(d) the random, widespread and wanton physical assault and brutality by the police on members of the public and media professionals;
(e) the unwarranted arrests of members of the public, media professionals and Members of the Bar, and the physical assault and beating of at least three arrested Members;
(f) the unjustifiable and unlawful confiscation and/or destruction of photographs and video recordings made by members of the public and media professionals, and damage caused to their recording equipment; and
(g) the lack of discipline and professionalism of the police;
(2) The Malaysian Bar calls for the police to identify their personnel involved in the misconduct and unlawful acts and surrender all the wrongdoers, in particular those who assaulted members of the public, media professionals and lawyers, for prosecution;
(3) The Malaysian Bar renews our call on the Government to give effect to the recommendation of the Royal Commission to Enhance the Operation and Management of the Royal Malaysia Police to set up the Independent Police Complaints and Misconduct Commission recommended therein, without further delay;
(4) The Malaysian Bar calls for the Minister of Home Affairs and the Inspector General of Police to issue a public apology for the actions and conduct of the police, including the excessive, indiscriminate and wrongful use of water cannons and tear gas;
(5) The Malaysian Bar calls for the Minister of Home Affairs and the Inspector General of Police to issue a public apology to members of the public, media professionals and lawyers who were assaulted or beaten by the police;
(6) The Malaysian Bar calls for the setting up of an independent commission to recommend and formulate proper guidelines or operating procedures governing conduct of police in the control and management of public assemblies, and the use of non-lethal and lethal weapons, which would be in accordance with internationally-accepted standards, in particular the Code of Conduct for Law Enforcement Officials (adopted by United Nations General Assembly resolution 34/169 of 17 December 1979) and the Basic Principles on the Use of Force and Firearms by Law Enforcement Officials 1990;
(7) The Malaysian Bar calls on the Government to pay just and proper compensation to members of the public, media professionals and lawyers who were assaulted;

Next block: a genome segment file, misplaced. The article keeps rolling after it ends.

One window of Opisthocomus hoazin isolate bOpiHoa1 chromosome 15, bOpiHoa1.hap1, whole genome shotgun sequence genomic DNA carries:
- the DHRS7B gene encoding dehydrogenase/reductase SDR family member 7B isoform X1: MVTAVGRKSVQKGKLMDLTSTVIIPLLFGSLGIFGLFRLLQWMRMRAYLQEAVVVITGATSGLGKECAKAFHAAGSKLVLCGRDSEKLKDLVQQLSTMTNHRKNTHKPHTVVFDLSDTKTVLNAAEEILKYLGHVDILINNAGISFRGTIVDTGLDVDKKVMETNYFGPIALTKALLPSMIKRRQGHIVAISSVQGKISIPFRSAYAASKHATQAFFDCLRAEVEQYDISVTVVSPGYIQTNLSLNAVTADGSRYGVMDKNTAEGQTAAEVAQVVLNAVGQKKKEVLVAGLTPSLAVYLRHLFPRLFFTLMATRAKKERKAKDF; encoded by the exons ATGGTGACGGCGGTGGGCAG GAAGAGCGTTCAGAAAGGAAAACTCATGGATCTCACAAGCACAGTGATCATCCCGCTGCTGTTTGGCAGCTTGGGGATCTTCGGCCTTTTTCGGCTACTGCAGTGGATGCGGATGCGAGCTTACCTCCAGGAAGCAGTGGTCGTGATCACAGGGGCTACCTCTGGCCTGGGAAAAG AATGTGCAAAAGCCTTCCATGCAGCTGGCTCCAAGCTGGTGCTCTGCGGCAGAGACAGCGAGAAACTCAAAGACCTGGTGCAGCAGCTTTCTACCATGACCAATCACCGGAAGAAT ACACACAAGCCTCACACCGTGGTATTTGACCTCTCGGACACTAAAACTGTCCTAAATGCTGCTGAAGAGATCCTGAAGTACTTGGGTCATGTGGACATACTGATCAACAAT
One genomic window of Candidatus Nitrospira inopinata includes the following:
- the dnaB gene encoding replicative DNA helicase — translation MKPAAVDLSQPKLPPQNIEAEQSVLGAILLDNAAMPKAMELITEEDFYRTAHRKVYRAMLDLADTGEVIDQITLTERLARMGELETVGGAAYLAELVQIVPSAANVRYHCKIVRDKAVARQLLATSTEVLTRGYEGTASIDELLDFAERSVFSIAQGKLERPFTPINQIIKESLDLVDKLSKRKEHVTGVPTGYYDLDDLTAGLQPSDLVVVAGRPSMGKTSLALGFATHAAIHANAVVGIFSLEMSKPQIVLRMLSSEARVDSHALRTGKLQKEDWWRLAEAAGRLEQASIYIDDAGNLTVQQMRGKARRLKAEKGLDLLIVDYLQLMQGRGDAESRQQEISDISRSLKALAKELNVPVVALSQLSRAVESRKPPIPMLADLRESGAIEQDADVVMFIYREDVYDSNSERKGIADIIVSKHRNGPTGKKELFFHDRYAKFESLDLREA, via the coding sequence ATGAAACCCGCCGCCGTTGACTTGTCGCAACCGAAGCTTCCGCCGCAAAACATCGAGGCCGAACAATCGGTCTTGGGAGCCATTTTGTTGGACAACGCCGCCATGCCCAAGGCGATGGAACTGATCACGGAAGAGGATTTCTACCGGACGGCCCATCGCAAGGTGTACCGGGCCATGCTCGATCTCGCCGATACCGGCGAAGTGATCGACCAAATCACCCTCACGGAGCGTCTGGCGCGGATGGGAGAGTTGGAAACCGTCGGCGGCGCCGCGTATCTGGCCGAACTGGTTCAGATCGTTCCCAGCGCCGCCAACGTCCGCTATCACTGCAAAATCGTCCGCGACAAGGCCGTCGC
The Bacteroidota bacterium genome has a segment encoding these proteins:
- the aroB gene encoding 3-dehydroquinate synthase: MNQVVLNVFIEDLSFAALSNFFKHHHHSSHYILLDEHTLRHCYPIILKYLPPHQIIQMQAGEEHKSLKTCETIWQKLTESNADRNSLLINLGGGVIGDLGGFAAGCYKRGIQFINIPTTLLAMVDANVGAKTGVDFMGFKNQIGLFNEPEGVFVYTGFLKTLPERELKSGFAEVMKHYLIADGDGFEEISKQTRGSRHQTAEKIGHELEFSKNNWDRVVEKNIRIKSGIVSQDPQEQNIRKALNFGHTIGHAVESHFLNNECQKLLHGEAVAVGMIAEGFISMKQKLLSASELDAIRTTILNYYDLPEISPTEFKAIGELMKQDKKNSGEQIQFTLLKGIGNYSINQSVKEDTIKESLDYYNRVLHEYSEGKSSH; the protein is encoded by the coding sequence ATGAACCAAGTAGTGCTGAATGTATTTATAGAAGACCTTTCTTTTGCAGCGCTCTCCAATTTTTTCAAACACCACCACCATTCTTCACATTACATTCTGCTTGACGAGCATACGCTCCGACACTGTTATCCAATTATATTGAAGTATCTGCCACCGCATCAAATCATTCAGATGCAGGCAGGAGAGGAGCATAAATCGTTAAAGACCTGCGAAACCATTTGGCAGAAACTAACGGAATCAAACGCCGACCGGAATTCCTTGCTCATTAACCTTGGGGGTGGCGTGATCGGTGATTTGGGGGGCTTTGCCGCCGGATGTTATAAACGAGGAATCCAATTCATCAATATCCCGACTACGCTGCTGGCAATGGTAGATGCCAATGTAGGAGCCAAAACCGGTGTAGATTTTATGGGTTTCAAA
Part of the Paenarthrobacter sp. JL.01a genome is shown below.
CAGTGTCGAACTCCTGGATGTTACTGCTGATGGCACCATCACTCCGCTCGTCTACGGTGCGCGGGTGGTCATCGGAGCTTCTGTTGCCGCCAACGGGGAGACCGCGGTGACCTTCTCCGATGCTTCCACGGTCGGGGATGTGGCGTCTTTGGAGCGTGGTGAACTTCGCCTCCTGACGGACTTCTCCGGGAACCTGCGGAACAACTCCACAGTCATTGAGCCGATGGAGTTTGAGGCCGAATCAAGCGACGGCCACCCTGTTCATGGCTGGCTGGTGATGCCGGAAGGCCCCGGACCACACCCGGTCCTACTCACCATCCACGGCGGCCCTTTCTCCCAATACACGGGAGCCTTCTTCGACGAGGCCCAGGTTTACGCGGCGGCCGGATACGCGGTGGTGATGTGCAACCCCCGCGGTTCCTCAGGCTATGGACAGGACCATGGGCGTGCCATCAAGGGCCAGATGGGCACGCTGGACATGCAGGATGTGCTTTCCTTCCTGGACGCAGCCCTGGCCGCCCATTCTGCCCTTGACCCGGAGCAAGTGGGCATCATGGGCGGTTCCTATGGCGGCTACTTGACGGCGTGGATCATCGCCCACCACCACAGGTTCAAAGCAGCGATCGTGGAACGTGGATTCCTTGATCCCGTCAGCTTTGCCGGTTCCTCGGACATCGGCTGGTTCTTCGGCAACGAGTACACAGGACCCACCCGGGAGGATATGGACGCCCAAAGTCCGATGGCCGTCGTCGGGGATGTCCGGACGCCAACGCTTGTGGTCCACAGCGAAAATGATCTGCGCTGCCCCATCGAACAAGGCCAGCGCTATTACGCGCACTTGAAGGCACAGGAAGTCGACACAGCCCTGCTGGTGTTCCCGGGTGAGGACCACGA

(8) The Malaysian Bar condemns the police for denying lawyers access to arrested persons and calls upon the police to abide by and give effect to Article 5 of the Federal Constitution and section 28A of the Criminal Procedure Code;
(9) The Bar Council will look into how it can assist those denied their constitutional rights and those who were assaulted to pursue claims against the relevant parties for just and proper compensation;
(10) The Malaysian Bar calls on the Government, in line with the Medellin Declaration, to:
(a) prevent crimes against media professionals, investigate and penalise such crimes, provide witness protection for those testifying about them and ensure that the perpetrators do not go unpunished;
(b) promote awareness and train Malaysian law enforcement agencies to respect and promote the safety of media professionals, and ensure that they are able to work in full security and independence; and
(c) take resolute action for the safety of media professionals and ensure respect for their professional independence;
(11) The Malaysian Bar calls on Dewan Bandaraya Kuala Lumpur to uphold freedom of assembly and the right of all to utilise Dataran Merdeka for public assemblies; and
(12) The Malaysian Bar reaffirms the right of individuals to participate in public assemblies. Such right must however be exercised in a peaceful and responsible manner. The Malaysian Bar reminds organisers of public assemblies of their responsibility to take all reasonable action to ensure a peaceful assembly.